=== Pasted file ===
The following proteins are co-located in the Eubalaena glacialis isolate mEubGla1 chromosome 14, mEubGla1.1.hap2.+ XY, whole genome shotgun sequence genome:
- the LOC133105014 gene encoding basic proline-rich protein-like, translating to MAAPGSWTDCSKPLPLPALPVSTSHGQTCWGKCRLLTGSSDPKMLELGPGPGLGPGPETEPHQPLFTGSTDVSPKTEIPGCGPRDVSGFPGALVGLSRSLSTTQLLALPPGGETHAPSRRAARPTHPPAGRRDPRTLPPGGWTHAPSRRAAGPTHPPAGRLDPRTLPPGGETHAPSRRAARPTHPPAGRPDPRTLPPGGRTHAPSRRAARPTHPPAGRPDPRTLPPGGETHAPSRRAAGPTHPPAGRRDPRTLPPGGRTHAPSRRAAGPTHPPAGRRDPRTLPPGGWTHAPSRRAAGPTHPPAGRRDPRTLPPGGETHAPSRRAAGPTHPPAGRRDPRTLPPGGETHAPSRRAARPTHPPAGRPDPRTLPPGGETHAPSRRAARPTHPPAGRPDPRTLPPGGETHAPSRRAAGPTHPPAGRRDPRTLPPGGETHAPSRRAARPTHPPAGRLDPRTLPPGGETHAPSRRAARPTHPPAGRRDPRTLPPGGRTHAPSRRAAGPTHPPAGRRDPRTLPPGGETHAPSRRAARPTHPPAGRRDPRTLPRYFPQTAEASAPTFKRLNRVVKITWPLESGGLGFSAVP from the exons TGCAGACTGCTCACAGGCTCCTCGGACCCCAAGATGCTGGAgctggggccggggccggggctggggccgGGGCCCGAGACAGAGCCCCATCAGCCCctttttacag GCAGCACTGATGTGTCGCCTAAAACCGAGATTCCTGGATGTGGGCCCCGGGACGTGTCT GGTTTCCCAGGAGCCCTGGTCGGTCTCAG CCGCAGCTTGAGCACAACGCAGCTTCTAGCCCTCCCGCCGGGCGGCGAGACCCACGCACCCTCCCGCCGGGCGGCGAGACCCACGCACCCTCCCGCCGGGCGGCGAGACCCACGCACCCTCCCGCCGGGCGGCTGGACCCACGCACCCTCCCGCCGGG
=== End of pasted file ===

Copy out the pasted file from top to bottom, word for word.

The following proteins are co-located in the Eubalaena glacialis isolate mEubGla1 chromosome 14, mEubGla1.1.hap2.+ XY, whole genome shotgun sequence genome:
- the LOC133105014 gene encoding basic proline-rich protein-like, translating to MAAPGSWTDCSKPLPLPALPVSTSHGQTCWGKCRLLTGSSDPKMLELGPGPGLGPGPETEPHQPLFTGSTDVSPKTEIPGCGPRDVSGFPGALVGLSRSLSTTQLLALPPGGETHAPSRRAARPTHPPAGRRDPRTLPPGGWTHAPSRRAAGPTHPPAGRLDPRTLPPGGETHAPSRRAARPTHPPAGRPDPRTLPPGGRTHAPSRRAARPTHPPAGRPDPRTLPPGGETHAPSRRAAGPTHPPAGRRDPRTLPPGGRTHAPSRRAAGPTHPPAGRRDPRTLPPGGWTHAPSRRAAGPTHPPAGRRDPRTLPPGGETHAPSRRAAGPTHPPAGRRDPRTLPPGGETHAPSRRAARPTHPPAGRPDPRTLPPGGETHAPSRRAARPTHPPAGRPDPRTLPPGGETHAPSRRAAGPTHPPAGRRDPRTLPPGGETHAPSRRAARPTHPPAGRLDPRTLPPGGETHAPSRRAARPTHPPAGRRDPRTLPPGGRTHAPSRRAAGPTHPPAGRRDPRTLPPGGETHAPSRRAARPTHPPAGRRDPRTLPRYFPQTAEASAPTFKRLNRVVKITWPLESGGLGFSAVP from the exons TGCAGACTGCTCACAGGCTCCTCGGACCCCAAGATGCTGGAgctggggccggggccggggctggggccgGGGCCCGAGACAGAGCCCCATCAGCCCctttttacag GCAGCACTGATGTGTCGCCTAAAACCGAGATTCCTGGATGTGGGCCCCGGGACGTGTCT GGTTTCCCAGGAGCCCTGGTCGGTCTCAG CCGCAGCTTGAGCACAACGCAGCTTCTAGCCCTCCCGCCGGGCGGCGAGACCCACGCACCCTCCCGCCGGGCGGCGAGACCCACGCACCCTCCCGCCGGGCGGCGAGACCCACGCACCCTCCCGCCGGGCGGCTGGACCCACGCACCCTCCCGCCGGG